Messages:
    33,817
    Likes Received:
    1,811
    Location:
    Edmonton
    Can others edit my Photos:
    Photos NOT OK to edit
    Welcome to the forum.

    There are limitations to every camera & lens. When the light level is low, you can open the aperture, slow the shutter down or use a higher ISO. Each factor has it's limitations, you can only open the aperture to the maximum size, the slower the shutter - the more motion blur & the ISO (on your camera) can only be set to 800 (and higher ISO means more digital noise).

    When you have reached those limits....The alternative is to use flash.

    The flash on that camera is rated at 3m to 5m (10 to 16 feet). Fortunately, your camera has a hot shoe, which means you can easily attach an accessory flash. Check to see what flash units are compatible with your camera. A good flash unit will give you much more power and allow you to get shots from much farther away than the built-in flash will allow.
     
  4. etaf

    etaf TPF Noob!

    Joined:
    May 19, 2005
    Messages:
    98
    Likes Received:
    1
    Location:
    Surrey, UK
    f2.8 is you max aperture, so if you had the camera open at f2.8 then you wont let anymore light in through the lens.
    next to hand hold as a rough rule of thumb you will need 1/focal length
    so at 136mm you need a min shutter speed of 1/180th if setting available or 1/250th - you might get away with 1/125th if you are very careful.
    if the light conditions do not allow that any shutter speed lower will result in camera shake.
    you have the option to up the iso to 800 but that may give noise, there are some programs on the web to reduce noise, some free some you have to pay for - http://www.michaelalmond.com/Articles/noise.htm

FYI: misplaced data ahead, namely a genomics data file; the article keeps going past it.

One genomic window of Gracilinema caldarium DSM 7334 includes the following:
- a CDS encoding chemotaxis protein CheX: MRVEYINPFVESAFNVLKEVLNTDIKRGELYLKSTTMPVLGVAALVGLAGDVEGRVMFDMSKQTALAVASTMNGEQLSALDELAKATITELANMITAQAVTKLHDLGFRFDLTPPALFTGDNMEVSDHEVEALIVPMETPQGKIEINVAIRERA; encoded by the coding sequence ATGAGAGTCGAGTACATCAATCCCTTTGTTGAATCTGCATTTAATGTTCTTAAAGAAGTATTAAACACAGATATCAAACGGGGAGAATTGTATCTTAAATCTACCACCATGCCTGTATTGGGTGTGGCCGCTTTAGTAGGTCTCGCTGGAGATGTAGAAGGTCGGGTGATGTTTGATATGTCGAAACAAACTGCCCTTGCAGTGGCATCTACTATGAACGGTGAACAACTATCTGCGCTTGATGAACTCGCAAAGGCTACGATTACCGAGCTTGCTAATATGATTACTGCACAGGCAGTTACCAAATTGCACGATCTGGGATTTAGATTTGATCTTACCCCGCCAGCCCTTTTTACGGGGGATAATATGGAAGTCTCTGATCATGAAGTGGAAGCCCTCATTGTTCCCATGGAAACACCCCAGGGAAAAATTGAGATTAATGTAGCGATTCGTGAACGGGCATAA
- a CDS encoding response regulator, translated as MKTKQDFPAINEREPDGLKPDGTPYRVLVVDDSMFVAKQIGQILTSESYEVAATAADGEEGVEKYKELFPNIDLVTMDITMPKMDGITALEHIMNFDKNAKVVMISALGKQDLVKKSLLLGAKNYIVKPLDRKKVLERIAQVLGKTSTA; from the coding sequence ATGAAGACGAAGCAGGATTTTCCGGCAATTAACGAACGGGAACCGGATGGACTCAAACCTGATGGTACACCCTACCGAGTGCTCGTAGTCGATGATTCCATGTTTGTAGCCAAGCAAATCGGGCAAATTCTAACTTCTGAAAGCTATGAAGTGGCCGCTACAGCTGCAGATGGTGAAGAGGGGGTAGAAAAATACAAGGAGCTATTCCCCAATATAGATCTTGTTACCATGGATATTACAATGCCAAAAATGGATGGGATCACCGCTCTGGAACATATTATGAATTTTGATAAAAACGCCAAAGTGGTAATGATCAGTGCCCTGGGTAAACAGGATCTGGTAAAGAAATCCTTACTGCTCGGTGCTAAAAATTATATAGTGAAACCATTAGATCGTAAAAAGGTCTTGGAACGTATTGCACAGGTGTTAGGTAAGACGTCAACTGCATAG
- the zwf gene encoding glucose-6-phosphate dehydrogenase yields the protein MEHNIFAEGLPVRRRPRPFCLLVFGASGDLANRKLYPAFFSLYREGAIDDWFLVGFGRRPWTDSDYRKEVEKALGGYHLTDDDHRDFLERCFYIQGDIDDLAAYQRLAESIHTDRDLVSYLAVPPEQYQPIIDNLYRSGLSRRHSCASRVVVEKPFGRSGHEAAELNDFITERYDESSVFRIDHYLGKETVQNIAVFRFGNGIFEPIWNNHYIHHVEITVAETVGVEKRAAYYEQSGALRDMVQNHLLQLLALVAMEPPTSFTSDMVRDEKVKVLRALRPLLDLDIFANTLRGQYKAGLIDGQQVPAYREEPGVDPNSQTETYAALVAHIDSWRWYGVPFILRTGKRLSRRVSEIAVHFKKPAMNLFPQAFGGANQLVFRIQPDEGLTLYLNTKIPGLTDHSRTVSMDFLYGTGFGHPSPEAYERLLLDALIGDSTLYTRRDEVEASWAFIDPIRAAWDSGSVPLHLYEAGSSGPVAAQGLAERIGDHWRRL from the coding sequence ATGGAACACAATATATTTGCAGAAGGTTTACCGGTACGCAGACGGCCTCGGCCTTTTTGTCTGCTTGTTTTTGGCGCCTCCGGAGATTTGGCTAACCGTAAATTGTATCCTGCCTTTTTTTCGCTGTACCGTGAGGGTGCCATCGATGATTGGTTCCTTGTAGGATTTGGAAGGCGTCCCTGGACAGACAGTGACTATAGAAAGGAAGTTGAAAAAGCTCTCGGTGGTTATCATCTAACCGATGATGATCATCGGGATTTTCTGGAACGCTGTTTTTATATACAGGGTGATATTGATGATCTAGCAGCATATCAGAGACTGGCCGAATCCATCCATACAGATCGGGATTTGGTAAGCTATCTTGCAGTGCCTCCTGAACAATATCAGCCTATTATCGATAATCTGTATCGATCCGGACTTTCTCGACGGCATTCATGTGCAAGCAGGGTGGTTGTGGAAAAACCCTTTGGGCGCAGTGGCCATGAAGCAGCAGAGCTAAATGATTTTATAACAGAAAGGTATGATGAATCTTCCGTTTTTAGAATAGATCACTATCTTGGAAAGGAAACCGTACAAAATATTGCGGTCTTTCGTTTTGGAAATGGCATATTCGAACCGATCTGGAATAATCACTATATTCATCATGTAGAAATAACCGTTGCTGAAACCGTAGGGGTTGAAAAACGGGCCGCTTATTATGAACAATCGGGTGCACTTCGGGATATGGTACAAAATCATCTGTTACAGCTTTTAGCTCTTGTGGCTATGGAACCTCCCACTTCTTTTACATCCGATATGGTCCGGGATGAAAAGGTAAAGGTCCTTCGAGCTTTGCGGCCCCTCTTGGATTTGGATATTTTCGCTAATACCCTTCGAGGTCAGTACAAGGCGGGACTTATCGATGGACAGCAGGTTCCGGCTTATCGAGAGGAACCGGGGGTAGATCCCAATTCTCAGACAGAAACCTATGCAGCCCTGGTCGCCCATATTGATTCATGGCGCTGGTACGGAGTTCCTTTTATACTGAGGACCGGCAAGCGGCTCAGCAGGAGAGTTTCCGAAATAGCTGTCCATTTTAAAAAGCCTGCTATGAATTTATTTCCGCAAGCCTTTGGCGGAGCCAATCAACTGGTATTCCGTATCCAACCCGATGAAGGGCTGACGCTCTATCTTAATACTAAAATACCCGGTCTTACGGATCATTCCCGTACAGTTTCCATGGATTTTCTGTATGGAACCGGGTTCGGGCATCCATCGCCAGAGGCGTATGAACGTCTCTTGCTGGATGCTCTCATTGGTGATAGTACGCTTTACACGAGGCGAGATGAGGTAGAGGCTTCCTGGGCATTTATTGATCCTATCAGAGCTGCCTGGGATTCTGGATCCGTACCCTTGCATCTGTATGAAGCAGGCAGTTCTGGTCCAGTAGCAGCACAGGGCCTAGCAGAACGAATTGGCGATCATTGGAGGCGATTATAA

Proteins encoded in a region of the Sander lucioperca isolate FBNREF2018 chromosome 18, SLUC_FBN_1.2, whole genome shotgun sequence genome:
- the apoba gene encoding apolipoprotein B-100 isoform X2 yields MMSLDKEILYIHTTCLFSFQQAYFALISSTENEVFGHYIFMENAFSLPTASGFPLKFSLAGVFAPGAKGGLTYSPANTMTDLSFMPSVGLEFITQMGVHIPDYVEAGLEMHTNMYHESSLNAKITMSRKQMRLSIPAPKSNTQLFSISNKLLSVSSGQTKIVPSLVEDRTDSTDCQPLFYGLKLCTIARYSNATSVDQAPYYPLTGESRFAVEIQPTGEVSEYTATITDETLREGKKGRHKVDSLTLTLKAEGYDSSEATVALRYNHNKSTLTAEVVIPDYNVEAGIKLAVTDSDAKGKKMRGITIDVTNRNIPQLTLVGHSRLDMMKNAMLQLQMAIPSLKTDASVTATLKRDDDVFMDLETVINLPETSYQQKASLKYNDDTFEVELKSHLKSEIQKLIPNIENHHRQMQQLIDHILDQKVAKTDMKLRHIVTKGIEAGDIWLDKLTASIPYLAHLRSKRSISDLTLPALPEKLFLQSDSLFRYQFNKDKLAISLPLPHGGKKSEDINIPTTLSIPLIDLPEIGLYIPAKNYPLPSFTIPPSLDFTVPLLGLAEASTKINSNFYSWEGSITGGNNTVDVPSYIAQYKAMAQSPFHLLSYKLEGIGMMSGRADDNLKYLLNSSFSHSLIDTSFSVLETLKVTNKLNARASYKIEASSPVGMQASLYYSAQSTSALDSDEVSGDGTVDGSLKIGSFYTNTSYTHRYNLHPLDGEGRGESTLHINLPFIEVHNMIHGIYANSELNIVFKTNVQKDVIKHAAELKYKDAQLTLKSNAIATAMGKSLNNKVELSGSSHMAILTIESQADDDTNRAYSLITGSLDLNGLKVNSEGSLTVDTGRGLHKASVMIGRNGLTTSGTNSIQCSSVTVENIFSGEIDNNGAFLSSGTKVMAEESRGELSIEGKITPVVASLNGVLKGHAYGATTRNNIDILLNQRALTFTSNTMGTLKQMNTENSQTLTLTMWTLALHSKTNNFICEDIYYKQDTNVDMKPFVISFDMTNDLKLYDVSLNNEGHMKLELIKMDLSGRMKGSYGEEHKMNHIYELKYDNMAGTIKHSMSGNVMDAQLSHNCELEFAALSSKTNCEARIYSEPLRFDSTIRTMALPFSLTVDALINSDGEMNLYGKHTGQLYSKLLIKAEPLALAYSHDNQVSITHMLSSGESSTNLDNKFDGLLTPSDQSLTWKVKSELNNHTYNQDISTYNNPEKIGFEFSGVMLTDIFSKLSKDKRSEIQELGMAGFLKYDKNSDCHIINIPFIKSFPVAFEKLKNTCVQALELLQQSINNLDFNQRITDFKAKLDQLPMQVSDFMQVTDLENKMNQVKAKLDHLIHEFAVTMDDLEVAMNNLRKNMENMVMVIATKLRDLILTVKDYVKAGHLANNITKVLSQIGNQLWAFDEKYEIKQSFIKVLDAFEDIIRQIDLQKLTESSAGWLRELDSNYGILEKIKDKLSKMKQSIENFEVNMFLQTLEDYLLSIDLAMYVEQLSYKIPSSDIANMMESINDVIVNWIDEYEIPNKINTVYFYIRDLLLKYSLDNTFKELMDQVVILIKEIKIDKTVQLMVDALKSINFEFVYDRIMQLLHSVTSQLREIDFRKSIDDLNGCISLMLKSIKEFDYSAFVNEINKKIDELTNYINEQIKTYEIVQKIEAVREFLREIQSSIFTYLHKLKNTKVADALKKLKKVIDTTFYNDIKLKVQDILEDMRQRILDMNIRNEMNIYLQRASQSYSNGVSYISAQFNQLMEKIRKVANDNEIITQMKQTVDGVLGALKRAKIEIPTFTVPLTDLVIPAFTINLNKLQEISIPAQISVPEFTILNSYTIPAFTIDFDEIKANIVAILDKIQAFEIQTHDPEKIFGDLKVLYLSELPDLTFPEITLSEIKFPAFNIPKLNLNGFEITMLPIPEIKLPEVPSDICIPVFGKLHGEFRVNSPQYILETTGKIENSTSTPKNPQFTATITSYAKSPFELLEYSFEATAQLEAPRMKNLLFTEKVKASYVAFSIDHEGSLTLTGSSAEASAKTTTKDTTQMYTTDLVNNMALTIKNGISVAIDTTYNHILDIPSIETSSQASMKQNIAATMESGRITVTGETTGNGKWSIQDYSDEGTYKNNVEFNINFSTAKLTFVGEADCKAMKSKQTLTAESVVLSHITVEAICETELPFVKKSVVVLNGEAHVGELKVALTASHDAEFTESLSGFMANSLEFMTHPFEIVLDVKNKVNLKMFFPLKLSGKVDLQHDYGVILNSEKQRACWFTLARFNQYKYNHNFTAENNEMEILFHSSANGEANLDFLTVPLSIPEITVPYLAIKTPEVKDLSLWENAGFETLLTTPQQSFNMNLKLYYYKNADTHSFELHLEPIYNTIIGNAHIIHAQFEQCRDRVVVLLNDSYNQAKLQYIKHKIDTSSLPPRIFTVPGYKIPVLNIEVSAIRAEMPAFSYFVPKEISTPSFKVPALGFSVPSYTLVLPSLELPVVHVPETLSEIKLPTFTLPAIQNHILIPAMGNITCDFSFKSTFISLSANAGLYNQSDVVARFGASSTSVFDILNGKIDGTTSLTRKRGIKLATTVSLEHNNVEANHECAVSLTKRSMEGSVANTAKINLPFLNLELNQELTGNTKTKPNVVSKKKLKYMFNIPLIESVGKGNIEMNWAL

the flash has a range of just 3.5m hence the reason you only light up the rail.

    I used this weblink to get specs on your camera
    http://www.steves-digicams.com/2003_reviews/v1.html
    hope this helps
     
  5. ksmattfish

    ksmattfish Now 100% DC - not as cool as I once was, but still

    Joined:
    Aug 25, 2003
    Messages:
    7,021
    Likes Received:
    34
    Location:
    Lawrence, KS
    Can others edit my Photos:
    Photos NOT OK to edit
    The max aperture on this camera's lens is f/2.8 at it's widest focal length. At it's longest focal length it jumps 2 stops to f/4. I think that if you aren't getting the results you want at ISO 800 with the lens wide open, then you may have to look into a different camera. Even the most powerful shoe flashes aren't going to be very effective beyond 20 or 30 feet; I doubt they could freeze a running horse.
     
  6. desertnightcreations

    desertnightcreations TPF Noob!

    Joined:
    Jun 7, 2005
    Messages:
    2
    Likes Received:
    0
    Location:
    Kentucky
    Thank you to everyone for your advice! It didn't even CROSS my mind to buy an external flash.. duhh.. I'll give it a shot and see if that will help out at all for the situations where I can get close enough to the arena for it to be effective.:hugs:
     

Share This Page

Search tags for this page

how to take photos at indoor horse shows

,

indoor horse show camera settings